Read views of Infosys experts on how blockchain technology offers an unprecedented opportunity to transform the transactions of the future, how its adoption will create newer value propositions and what is required for its integration into larger IT systems.

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May 23, 2018

Blockchain Next: Artificial Intelligence

Artificial Intelligence can be defined as the field of computer science dedicated to solving cognitive problems commonly associated with human intelligence, such as learning and pattern recognition. AI has been a fascinating concept of science fiction for decades but technological advancement has enabled organizations to leverage AI capabilities such as machine learning, deep learning, natural language processing, etc. for a variety of applications.

Technology giants such as Google, Facebook & IBM are developing AI technology to help people in all aspects of their lives from translations to healthcare. Facebook is developing AI Tech to enable people to communicate better while IBM is developing scalable AI models and tools such as natural language processing, speech and image recognition and reasoning.

The technology is set to change our lives and how we relate to technology but it still has some hurdles to overcome before we can realize its full potential.

Data is a key ingredient for AI training and this need has amplified the need for qualitative data. The perennial problem of getting access to quality data for training AI based models has significantly hampered the advancement of AI across multiple industries. The unavailability of quality data is either due to the fact that data is locked up in siloed databases or data owners have no incentive to trade data.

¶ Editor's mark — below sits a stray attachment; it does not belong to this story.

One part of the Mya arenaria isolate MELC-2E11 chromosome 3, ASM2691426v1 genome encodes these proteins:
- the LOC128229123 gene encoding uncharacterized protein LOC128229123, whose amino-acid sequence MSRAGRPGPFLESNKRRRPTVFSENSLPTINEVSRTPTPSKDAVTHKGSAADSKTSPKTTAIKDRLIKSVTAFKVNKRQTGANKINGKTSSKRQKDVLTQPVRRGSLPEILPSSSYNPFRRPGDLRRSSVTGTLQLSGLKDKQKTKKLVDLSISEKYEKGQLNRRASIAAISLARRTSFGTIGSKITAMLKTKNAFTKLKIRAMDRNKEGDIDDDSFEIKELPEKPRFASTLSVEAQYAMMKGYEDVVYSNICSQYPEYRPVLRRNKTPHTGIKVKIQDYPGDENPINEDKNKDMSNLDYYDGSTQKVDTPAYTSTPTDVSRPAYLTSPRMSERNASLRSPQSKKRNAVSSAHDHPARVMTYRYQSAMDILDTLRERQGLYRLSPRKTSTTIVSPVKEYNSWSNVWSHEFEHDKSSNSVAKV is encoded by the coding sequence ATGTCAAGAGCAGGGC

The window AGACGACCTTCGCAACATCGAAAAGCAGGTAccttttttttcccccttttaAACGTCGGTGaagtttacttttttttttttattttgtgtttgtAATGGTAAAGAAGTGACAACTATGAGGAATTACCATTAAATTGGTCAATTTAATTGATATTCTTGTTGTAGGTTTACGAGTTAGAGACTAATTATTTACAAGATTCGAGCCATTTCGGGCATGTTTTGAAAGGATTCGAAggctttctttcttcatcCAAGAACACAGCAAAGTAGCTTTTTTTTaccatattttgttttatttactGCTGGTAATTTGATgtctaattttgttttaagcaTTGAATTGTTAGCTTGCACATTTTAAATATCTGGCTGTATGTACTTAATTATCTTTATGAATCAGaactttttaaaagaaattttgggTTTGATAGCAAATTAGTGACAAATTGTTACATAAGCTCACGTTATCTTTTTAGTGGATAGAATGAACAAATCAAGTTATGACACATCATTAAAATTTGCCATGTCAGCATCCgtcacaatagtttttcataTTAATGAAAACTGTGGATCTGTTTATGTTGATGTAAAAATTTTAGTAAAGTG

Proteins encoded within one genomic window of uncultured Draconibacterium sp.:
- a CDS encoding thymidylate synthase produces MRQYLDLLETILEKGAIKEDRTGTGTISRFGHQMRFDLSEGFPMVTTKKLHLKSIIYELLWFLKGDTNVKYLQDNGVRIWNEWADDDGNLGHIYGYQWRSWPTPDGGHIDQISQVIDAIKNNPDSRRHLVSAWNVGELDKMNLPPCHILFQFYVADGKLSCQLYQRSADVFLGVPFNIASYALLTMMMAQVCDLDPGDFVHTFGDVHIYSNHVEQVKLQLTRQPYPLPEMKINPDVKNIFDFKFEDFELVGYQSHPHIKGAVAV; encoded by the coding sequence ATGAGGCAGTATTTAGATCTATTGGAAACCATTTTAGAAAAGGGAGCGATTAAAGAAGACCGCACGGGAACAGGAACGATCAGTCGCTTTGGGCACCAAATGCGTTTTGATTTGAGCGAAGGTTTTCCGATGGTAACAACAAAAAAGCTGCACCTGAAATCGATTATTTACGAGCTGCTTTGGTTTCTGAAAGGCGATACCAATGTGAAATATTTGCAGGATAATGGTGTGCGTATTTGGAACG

Blockchain's ability to guarantee the accuracy of data makes it useful for a number of AI applications, both for feeding data into AI systems and for recording the results of AI logic. Blockchain opens up the possibility for data owners to share de-personalized data using smart contracts to define the rules of the transaction. The model also opens up valuable data locked up in siloed databases for the advancement of AI/ML algorithms making this a unique win-win proposition for the data producer as well as the data consumer.

Blockchain also enables organization to comply with regulations by creating an audit trail of AI logic for research and prevention of catastrophes due to the autonomous and evolving nature of AI.